# Market price of volatility risk

Reading Gatheral's The volatility surface, page 7.

The model they are talking about is

\begin{align}dS_t&=\mu_tS_tdt+\sqrt{\nu_t}S_tdZ_1\\d\nu_t&=\alpha(S_t,\nu_t,t)dt+\eta\beta(S_t,\nu_t,t)\sqrt{v_t}dZ_2\\\left[Z_1,Z_2\right]&=\rho dt\end{align}

where $S_t$ is a stock price, and $\nu_t$ stochastic volatility.

There is an option on $S$ with price $V(S_t,\nu,t)$, and another asset $V_1$ depending on the volatility.

A portfolio $\Pi=V-\Delta V-\Delta_1 V_1$, with $\Delta$ and $\Delta_1$ chosen such that this evolves like the money market account

$$dB_t=r_tB_tdt$$

with $r_t$ assumed deterministic.

[skipping the long equations]

They get a big differential operator applied to $V$ and applied to $V_1$ most both equal to some function which they write in the form $-(\alpha-\phi\beta\sqrt{\nu})$, for some function $\phi$. So far so good. And they call $\phi$ the market risk of volatility risk.

With the choices of $\Delta$ and $\Delta_1$ made, they form a portfolio $\Pi_1=V-\Delta S$ from where

$$d\Pi_1-r\Pi_1=\beta\sqrt{\nu}\frac{\partial V}{\partial \nu}\left(\phi dt+dZ_2\right)$$

So far so good, too. Now they say "defining the risk neutral drift as"

$$\alpha'=\alpha-\beta\sqrt{\nu}\phi$$

the equation for $\nu$ becomes

$$d\nu_t=\alpha'dt+\beta\sqrt{\nu}dZ_2$$.

Here is what I don't understand. Why are they free to define the risk neutral drift? Is the model is complete and arbitrage free the risk neutral drift is no something one chooses, isn't it? It comes out of the unique risk free measure, isn't it?

I am a beginner in this things. I could be very wrong.

Alternatively, why is the risk-free drift equal to $\alpha-\beta\sqrt{\nu}\phi$?

My possible answer. But I am not sure. Probably my confusion is that I don't know well the definition of risk free.

Is it that risk free just means to get the portfolio, $\Pi_1$ in this case, to have drift $r$, as it happens with the stock in the Black-Scholes model? We see that

$$d\Pi_1=r\Pi_1dt+\beta\sqrt{\nu}\frac{\partial V}{\partial \nu}d Z_2'$$ with $Z_2':=\int_{0}^{t}\phi+Z_2$.

• Are you sure Gatheral defines the drift as $\alpha - \beta \sqrt{\nu} \psi$ rather than $\alpha - \beta {\nu} \psi$ ? The last would ensure that we stay in the affine class, which guarantees high tractability. – Phun Aug 4 '15 at 19:28

1. The stock price and variance follow the processes in this bivariate system of stochastic differential equations under the historical measure $\mathbb{P}$ also called the physical measure.
For pricing purposes,however, we need the processes for under the risk-neutral measure $\mathbb{Q}$.This is done by modifying each SDE separately by an application of Girsanov’s theorem.The risk-neutral process for the variance is defineded by introducing a function $\phi(S_t,v_t,t)$ into the drift of $dv_t$ as follows $$dv_t=[\alpha(S_t,v_t,t)-\phi(S_t,v_t,t)]dt+\eta\,\beta(S_t,v_t,t)\sqrt{v_t}dW_2(t),$$ where $$W_2(t)=Z_2(t)+\frac{\phi(S_t,v_t,t)}{\eta\,\beta(S_t,v_t,t)\sqrt{v_t}}t$$ The risk-neutral process for the stock price is $$dS_t=rS_t+\sqrt{v_t}S_tdW_1(t)$$ where $$W_1(t)=Z_1(t)+\frac{\mu_t-r}{\sqrt{v_t}}t.$$ To summarize, the risk-neutral process is \begin{align} &dS_t=rS_t+\sqrt{v_t}S_tdW_1(t)\\ &dv_t=[\underbrace{\alpha(S_t,v_t,t)-\phi(S_t,v_t,t)}_{\alpha^*(S_t,v_t,t)}]dt+\eta\,\beta(S_t,v_t,t)\sqrt{v_t}dW_2(t) \end{align} where $$\mathbb{E^Q}[dW_1(t)dW_2(t)]=\rho\,dt$$ Now by application of delta hedging argument, we have $$\frac{\partial V}{\partial t} +\frac{1}{2}v\,S^2\frac{\partial^2 V}{\partial S^2}+\rho\,\eta\,\,v\,S \frac{\partial^2 V}{\partial v\,\partial S} + \frac{1}{2}\eta^2v\frac{\partial^2 V}{\partial v^2} + rS \frac{\partial V}{\partial S}-rV=-\alpha^* \frac{\partial V}{\partial v}$$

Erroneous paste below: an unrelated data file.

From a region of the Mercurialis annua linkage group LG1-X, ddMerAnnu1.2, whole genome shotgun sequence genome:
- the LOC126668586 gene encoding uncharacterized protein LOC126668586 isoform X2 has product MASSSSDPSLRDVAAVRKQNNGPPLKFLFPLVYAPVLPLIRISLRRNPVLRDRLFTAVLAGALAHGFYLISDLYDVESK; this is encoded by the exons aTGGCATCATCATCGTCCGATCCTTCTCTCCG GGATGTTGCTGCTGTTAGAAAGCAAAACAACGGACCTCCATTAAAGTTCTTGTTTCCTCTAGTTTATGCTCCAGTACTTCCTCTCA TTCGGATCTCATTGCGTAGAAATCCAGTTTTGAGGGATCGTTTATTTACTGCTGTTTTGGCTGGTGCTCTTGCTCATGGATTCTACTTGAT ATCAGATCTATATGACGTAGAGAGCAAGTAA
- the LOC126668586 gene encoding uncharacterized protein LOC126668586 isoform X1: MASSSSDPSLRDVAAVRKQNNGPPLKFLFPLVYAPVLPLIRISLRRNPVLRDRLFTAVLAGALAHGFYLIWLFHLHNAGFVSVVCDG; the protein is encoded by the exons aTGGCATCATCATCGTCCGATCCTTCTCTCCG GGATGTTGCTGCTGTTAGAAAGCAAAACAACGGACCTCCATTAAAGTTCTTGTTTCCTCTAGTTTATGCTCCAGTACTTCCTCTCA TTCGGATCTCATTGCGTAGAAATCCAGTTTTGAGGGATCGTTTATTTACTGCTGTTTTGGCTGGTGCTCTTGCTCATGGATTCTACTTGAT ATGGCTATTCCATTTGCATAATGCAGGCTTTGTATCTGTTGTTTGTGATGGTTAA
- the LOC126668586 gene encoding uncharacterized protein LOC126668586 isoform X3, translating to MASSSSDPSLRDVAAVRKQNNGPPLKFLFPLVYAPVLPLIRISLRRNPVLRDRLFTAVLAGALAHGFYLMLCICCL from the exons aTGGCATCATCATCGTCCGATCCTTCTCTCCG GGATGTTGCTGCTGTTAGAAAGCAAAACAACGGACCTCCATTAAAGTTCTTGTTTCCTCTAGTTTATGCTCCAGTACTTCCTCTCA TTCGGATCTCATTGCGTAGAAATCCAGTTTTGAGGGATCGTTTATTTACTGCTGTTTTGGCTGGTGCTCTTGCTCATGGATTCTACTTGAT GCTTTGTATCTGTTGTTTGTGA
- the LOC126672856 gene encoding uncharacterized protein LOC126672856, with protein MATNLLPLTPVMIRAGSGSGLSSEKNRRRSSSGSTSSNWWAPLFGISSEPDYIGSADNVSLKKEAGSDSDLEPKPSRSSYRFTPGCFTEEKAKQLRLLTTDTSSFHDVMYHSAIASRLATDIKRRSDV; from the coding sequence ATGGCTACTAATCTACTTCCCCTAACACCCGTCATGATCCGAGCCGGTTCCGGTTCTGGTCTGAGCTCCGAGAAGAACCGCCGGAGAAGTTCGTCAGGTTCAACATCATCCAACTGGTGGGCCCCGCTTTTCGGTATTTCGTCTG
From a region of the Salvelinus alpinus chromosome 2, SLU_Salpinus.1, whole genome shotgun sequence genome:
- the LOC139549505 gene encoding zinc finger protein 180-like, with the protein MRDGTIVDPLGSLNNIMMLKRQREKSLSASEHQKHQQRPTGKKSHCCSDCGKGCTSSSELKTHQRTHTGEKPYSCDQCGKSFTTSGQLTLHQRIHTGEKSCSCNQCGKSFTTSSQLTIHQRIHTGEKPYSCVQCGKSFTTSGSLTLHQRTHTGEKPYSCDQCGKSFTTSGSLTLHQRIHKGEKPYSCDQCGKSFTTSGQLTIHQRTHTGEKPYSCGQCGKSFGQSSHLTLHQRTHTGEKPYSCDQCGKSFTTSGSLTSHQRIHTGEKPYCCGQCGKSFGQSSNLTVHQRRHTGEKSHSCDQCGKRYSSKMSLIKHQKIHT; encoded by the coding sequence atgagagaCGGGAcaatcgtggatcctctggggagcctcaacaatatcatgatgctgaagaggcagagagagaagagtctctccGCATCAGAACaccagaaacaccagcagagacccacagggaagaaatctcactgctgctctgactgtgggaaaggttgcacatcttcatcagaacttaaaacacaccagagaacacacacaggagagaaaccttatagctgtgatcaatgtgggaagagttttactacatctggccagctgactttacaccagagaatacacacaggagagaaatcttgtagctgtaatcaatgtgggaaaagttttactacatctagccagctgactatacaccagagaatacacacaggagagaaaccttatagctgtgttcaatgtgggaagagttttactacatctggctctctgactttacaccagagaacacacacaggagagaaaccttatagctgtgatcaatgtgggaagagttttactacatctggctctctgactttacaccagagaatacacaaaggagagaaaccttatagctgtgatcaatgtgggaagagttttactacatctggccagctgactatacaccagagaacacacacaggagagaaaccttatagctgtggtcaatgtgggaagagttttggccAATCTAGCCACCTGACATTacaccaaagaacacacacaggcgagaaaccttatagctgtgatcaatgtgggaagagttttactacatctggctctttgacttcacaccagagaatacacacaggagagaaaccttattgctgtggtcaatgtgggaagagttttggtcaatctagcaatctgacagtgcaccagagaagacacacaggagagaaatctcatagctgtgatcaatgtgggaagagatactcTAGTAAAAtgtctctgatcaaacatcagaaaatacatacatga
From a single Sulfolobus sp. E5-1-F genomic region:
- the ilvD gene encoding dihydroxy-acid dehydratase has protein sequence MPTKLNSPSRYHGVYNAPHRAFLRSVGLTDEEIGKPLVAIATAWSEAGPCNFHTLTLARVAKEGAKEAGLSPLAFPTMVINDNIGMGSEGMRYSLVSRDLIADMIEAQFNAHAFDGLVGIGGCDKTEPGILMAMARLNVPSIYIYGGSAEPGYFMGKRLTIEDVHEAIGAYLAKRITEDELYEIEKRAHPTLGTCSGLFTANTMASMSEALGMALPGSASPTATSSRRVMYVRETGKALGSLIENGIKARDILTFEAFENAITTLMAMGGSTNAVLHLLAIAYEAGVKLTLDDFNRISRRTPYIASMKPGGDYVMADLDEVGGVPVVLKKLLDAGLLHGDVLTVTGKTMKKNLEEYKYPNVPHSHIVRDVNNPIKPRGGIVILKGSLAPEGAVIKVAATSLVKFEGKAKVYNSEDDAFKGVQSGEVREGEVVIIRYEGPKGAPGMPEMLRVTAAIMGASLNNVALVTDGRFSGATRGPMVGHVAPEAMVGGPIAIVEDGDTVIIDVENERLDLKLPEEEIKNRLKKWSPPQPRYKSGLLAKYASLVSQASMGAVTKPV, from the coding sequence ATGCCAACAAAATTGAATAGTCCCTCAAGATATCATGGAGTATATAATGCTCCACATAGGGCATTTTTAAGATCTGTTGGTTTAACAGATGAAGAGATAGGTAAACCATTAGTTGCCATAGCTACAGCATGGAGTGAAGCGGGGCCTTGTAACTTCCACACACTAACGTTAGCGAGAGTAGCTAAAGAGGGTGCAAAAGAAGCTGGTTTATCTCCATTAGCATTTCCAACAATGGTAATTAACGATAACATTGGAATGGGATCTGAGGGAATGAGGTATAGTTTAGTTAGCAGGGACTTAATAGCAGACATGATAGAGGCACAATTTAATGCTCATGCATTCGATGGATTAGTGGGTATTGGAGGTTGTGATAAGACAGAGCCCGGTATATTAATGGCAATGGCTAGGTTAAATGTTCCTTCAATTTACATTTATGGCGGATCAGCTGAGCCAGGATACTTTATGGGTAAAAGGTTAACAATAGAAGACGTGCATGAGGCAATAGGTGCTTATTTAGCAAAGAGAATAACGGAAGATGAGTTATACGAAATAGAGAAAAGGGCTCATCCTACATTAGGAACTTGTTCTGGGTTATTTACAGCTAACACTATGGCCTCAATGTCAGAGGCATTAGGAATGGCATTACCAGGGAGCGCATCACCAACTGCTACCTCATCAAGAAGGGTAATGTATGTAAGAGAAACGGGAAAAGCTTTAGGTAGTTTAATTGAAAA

2. Note that,when $\phi=0$ we have $\alpha^*=\alpha$ so that these parameters under the physical and risk-neutral measures are the same.we set $\phi=0$, because when we estimate the risk-neutral parameters to price options we do not need to estimate $\phi$. Estimation of $\phi$ is the subject of its own research.
3. Let $M$ denote the number of underlying traded assets in the model excluding the risk free asset, and let $R$ denote the number of random sources.
• The model is arbitrage free if and only if $M\leq R$.
• The model is complete if and only $M\geq R$
• The model is complete and arbitrage free if and only if $M=R$.
In the stochastic volatility model we have $M=1$ and $R=2$ thus model is arbitrage free.In other words we can say,the risk-neutral measure is not unique.